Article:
The IES Land Condition Symposium

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The Institution of Environmental Sciences (IES) are holding Land Condition Symposium in London on the 8th March 2018.

Are you an expert practitioner, remediator, consultant, academic, researcher, or a central, regional or local government officer working in land condition? Then this event is for you.

This one-day technical symposium will focus on knowledge exchange, debate and discussion addressing topical issues at the centre of land condition.

The confirmed speakers include:
1. Claire Dickinson, Director at Geo-Environmental Matters Ltd
2. Harry Burchill, Planning Policy Officer at RTPI
3. Nicola Harries, Project Director at CL:AIRE
4. Peter Atchison, Managing Director at PAGeotechnical Ltd
5. Eric Dede, Research Engineer at University of Reading

Download the programme and see the full list of eminent speakers presenting at this event.
To book your place for the event, please click here.
Sponsorship and Exhibitor spaces are available at this event, visit the IES website for more information.


PCBs: What are they, and which Suite do I need for my Site Investigation?

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By David Bowen, Senior Chemistry Supervisor at TerraTek

There are 209 Poly-Chlorinated Biphenyl (PCB) congeners, named in simple terms using BZ numbers, ranging from BZ#1 (2-Chlorobiphenyl) to BZ#209 (2,2’,3,3’,4,4’,5,5’,6,6’-Decachlorobiphenyl).
Of these 209 congeners however, only the EC7 and WHO12 congeners are routinely tested for by commercial environmental testing laboratories. So why only these 18 congeners (one congener, BZ#118, appears in both suites) you may ask? And what about the other 191? Furthermore, which of these PCB suites would be the most suitable for your site investigation?
Poly-Chlorinated Biphenyls (PCBs) are Biphenyl organic compounds, C12H10, with the hydrogen atom substituted by a Chlorine atom. There can be from one to ten substituted atoms, C12H10-nCln (where n= 1 to 10). Depending on the number and position of the Chlorine atom/s around the Biphenyl, denotes which congener the PCB is, and named accordingly.

Figure 1. PCB structure

Commercial production of PCB mixes (e.g. Aroclors) began in the early 1930’s up until the 1970-80’s when they were phased out due to environmental concerns. PCBs are particularly useful for their electrical insulation properties, low flammability, and stability. Subsequently, they were used in transformer oils, coolants, paints, and flame retardants, to name just a few. Unfortunately, also due to these properties, they pose a significant risk to the environment, and were classified as one of the initial 12 Persistent Organic Pollutants (POPs) under the Stockholm convention1. According to the European Food Safety Agency (EFSA) 2 however, only 130 of the 209 PCB congeners have been reported in commercial Aroclor mixes and environmental samples.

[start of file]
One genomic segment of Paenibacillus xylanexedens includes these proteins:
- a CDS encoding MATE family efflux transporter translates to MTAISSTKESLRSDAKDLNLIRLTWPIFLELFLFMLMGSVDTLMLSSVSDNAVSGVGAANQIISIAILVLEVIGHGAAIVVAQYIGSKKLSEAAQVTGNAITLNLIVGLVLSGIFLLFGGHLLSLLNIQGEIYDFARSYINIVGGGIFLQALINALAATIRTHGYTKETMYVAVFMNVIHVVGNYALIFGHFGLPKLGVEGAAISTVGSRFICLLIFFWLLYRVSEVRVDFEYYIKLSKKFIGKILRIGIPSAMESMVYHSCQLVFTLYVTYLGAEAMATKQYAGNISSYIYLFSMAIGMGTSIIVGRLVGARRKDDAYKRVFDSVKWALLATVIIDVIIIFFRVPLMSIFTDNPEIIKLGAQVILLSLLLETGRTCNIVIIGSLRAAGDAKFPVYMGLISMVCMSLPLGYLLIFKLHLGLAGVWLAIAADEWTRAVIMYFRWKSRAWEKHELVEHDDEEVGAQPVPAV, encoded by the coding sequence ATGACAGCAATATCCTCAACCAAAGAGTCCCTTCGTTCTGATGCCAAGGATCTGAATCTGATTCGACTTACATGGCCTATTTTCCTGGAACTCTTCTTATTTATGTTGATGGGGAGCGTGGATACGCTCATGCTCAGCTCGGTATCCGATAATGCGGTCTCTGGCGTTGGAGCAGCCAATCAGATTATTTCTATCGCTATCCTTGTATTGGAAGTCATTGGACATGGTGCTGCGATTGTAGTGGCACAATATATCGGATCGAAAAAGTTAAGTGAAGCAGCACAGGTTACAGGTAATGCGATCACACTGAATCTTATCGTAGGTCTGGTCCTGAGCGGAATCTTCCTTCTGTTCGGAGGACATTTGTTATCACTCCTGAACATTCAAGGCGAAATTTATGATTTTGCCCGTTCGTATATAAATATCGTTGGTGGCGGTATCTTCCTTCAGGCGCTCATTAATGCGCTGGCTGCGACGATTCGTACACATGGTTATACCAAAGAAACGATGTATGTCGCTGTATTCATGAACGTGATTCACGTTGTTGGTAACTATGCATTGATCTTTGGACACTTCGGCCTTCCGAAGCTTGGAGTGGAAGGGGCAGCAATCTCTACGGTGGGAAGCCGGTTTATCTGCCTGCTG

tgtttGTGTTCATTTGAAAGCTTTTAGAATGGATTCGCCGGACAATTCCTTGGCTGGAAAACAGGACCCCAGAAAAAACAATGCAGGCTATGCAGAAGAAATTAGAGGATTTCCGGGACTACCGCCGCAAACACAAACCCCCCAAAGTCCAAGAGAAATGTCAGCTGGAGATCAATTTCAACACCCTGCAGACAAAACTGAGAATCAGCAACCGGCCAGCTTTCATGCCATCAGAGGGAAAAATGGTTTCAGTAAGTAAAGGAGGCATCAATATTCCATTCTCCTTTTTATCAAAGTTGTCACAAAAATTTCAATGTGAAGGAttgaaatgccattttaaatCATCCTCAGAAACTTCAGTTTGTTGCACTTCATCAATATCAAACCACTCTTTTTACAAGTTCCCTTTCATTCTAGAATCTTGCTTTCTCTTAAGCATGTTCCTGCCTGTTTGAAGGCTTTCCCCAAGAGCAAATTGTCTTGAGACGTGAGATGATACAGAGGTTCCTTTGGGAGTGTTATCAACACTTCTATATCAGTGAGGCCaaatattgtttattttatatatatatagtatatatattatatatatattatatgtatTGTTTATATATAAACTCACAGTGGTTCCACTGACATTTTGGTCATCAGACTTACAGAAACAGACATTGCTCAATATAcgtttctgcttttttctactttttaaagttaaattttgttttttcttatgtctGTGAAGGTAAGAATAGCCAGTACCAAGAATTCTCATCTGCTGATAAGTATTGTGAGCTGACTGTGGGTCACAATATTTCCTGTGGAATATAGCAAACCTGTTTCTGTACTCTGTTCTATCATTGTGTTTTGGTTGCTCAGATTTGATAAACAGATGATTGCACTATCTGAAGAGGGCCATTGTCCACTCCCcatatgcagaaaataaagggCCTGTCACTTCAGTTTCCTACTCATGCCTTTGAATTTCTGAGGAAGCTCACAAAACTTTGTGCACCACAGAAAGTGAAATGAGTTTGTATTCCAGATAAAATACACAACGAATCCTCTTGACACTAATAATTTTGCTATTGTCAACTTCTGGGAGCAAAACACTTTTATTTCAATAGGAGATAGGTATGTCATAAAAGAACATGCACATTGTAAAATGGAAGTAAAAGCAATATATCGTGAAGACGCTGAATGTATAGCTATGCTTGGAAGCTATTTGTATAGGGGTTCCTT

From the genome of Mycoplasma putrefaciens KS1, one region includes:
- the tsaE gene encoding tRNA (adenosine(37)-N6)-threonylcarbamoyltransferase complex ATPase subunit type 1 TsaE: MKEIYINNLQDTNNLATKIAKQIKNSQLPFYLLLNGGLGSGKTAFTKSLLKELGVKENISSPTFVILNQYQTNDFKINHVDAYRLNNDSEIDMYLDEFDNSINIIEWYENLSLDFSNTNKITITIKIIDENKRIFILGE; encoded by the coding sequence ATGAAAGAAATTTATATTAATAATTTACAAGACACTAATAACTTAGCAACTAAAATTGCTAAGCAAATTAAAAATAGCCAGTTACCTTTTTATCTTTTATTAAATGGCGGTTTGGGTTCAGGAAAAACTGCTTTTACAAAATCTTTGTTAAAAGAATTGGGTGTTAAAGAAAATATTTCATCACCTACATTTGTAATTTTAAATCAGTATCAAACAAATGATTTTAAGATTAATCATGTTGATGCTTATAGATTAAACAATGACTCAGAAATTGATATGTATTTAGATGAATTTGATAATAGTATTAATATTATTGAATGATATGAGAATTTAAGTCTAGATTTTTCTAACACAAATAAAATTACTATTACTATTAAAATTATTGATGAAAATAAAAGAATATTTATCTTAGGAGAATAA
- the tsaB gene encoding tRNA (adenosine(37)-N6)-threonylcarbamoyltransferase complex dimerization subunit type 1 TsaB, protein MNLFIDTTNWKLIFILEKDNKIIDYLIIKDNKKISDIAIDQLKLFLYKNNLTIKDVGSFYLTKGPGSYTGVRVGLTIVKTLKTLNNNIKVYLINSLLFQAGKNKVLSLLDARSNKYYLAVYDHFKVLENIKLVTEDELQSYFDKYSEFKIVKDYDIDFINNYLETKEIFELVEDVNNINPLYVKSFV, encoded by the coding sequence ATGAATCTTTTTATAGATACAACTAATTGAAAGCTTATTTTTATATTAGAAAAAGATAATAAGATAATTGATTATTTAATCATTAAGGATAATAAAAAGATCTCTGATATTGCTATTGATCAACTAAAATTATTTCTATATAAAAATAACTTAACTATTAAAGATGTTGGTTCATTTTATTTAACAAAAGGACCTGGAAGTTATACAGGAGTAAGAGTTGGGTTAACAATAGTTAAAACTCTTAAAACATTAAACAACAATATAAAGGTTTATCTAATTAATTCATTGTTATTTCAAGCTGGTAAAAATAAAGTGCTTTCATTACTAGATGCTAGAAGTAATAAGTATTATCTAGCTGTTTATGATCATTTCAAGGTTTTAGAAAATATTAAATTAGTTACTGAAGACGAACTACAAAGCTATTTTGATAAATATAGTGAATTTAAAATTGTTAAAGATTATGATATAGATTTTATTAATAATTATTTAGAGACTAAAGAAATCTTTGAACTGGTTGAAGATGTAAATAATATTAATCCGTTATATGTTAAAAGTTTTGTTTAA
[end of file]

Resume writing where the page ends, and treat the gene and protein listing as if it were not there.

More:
PCBs can be sub-divided into two categories; the coplanar and non-coplaner congeners.
The co-planer congeners either have a single or no Chlorine atoms substituted for a Hydrogen in the ortho position (figure 1. A single or no Cl in position 2, 2’, 6 or 6’) on the phenyl rings. They are dioxin like in character, there are twelve of them, and are recognised by the World Health Organisation (WHO) as being used to determine Toxicity Equivalent Factors (TEFs) in relation to the most toxic dioxin 2,3,7,8-Tertrachlorodibenzo-p-dioxin (TCDD). Health risks include reproductive and developmental toxicity, and / or immune suppression.3
The non-coplaner congeners have more than one Chlorine atom substituted for a Hydrogen in the ortho position on the phenyl rings. These congeners are considered to be less toxic, as they do not bind to the aryl hydrocarbon receptor which causes the health effects associated with the dioxin like PCBs. However, they are still toxic, and have shown to elicit neurological, endocrine and immunological effects, and are 4% more abundant in soil and 5% more in food, than the dioxin-like PCBs.3
So which PCB suite would you select for a site investigation?

Figure 2. Site investigation